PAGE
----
For the Pakistani state, of course, the challenge is to convince the international community of its wholeheartedness in combating all forms of terrorism, especially after the mystery surrounding the death of OBL severely dented the credibility of its military operations across the country. On the other side of the border, however, the hysteria that forms the belligerent outlook of the ruling party should tone down the whole war-mongering rhetoric that has been its hallmark in dealing with Pakistan. It must realise that for Pakistan to build focus and employ its absolute force in eliminating terror from its soil (which is apparently what India demands on paper), frequent distractions in the form of ceasefire violations on its eastern front are only going to frustrate such efforts. But again, here’s the problem: how can a neutral observer, a mediator if you will, be sure of the real side of the story because any claim made by one party is unequivocally refuted by the other. For instance, Indian media feeds a totally opposite perspective on the ceasefire violations by laying blame firmly at the door of Pakistan which, a reasonable mind would argue, has already too much on its plate to mess with India unless provoked . In the same fashion, Pakistan has always denied involvement in acts of terror that have taken place in India post-26/11.

As far as the stalled relationship between two contentious neighbours is concerned, the diagnostics of the deadlock appear to be structural in terms of what constitutes political power, where it has been traditionally concentrated and how it is exercised in forming foreign policy. The stakeholders who run the ‘business’ of the state are always a privileged minority. Their calculations are based on hardcore game-theoretic ‘strategic logic’ that has no space for the euphoric musings of a common man. As long as a given line of action (or inaction for that matter) sustains that authoritative privilege, there is no incentive to switch to an alternative policy. An endogenous solution to the problem seems rather far-fetched at the moment given the governing dynamics of the model.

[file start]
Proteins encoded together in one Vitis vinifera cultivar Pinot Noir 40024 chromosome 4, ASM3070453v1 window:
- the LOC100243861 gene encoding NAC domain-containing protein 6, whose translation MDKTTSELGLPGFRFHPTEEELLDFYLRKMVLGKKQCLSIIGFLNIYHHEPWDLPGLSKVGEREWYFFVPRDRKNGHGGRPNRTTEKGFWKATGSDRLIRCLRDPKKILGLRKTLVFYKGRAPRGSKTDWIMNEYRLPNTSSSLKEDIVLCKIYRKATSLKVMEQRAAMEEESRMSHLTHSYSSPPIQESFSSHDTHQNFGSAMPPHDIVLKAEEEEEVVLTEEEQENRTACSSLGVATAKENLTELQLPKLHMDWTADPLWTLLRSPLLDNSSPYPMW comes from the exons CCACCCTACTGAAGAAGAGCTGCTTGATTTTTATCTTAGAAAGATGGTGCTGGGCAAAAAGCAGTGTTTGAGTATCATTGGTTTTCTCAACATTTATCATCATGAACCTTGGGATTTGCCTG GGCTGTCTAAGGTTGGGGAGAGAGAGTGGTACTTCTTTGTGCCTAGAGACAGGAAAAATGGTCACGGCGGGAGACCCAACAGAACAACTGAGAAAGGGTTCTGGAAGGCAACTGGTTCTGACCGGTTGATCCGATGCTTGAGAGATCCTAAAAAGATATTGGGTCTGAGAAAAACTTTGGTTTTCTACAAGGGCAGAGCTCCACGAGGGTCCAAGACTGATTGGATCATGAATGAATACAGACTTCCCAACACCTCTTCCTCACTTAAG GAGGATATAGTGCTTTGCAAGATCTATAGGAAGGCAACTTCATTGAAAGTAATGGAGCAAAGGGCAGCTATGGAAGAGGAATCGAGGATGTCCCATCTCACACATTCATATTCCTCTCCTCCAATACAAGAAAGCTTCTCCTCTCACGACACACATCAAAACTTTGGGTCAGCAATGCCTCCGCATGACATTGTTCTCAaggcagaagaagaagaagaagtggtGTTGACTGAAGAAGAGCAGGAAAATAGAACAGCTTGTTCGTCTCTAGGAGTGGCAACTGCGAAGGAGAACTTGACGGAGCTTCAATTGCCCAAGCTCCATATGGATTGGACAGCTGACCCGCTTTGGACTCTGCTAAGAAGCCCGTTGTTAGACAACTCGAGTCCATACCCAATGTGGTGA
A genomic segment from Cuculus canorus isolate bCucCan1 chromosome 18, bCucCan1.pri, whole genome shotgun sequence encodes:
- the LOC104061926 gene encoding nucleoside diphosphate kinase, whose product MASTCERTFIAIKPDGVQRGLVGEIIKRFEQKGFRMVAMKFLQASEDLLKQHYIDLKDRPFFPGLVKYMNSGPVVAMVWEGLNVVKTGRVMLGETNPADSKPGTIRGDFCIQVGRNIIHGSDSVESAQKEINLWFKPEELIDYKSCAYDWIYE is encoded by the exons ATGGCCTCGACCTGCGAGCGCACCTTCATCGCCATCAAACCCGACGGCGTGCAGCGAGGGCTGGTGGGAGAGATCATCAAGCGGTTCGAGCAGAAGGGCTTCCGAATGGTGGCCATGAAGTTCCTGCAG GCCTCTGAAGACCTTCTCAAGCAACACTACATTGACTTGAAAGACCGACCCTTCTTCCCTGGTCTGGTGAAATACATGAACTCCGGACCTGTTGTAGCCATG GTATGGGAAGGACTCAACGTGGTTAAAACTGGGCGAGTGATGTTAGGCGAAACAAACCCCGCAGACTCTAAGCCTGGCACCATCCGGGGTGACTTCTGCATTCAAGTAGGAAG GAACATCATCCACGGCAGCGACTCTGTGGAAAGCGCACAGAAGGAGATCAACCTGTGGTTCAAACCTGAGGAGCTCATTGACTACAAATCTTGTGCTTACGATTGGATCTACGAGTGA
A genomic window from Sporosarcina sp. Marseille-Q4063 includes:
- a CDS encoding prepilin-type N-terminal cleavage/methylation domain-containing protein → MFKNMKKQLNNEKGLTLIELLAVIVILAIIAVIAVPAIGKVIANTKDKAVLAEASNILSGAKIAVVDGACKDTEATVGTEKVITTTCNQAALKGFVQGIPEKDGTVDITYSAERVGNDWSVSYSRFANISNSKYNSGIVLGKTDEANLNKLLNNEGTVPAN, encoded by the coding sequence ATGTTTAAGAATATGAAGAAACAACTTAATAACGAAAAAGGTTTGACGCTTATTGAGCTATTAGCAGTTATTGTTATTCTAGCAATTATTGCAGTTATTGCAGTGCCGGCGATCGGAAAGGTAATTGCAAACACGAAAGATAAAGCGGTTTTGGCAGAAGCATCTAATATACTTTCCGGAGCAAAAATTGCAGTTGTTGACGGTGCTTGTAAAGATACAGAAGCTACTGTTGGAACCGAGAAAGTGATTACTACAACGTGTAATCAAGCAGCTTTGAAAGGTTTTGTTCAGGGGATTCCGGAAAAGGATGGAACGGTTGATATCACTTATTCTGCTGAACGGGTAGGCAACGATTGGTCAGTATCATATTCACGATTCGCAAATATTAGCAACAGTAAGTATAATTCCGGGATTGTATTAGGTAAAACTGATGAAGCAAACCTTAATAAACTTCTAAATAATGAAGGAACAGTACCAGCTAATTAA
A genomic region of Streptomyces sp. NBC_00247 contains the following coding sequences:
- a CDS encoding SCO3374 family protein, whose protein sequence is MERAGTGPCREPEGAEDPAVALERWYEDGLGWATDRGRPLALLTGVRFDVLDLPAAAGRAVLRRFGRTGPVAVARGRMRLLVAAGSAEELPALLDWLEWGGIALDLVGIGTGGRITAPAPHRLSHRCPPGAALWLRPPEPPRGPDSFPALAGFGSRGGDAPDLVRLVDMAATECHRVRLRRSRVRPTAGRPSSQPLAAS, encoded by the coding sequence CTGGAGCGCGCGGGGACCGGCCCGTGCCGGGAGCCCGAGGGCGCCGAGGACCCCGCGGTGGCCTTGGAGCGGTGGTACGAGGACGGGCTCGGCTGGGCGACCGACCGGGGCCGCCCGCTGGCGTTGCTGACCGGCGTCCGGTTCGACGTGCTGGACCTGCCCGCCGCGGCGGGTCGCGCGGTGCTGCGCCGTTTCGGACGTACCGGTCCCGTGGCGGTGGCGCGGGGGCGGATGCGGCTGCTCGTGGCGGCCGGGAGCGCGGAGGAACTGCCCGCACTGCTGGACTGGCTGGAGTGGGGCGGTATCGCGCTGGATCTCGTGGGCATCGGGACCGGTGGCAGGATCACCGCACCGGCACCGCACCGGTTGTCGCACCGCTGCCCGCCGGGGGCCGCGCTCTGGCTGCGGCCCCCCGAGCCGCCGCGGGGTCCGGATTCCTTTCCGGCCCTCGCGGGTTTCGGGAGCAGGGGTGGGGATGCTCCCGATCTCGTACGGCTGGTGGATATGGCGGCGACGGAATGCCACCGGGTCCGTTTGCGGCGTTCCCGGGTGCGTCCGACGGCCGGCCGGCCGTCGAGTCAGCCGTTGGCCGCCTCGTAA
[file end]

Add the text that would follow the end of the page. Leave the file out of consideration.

Given their volatile trajectory and a gaping trust deficit, the conclusion always poses a predictable, rather tedious question: will Indo-Pak relations ever retain any semblance of normality? Or will the angry ghost of Partition forever haunt the collective consciousness of the future generations by condemning them to a life of ignorance, squalor and spiteful jingoism. Our seventy years of history offers little optimism in response to that question. But surely, history cannot be an eternal constraint on one’s thought and actions; for if that was the case, ‘history’ as we know it would not be possible anywhere in the world.

At the end of the day, if Einstein’s short and crisp definition of insanity fails to inspire any reflection on the part of two nations and their respective leaders, op-eds such as these will only add to the noise that has been made for the last seventy years.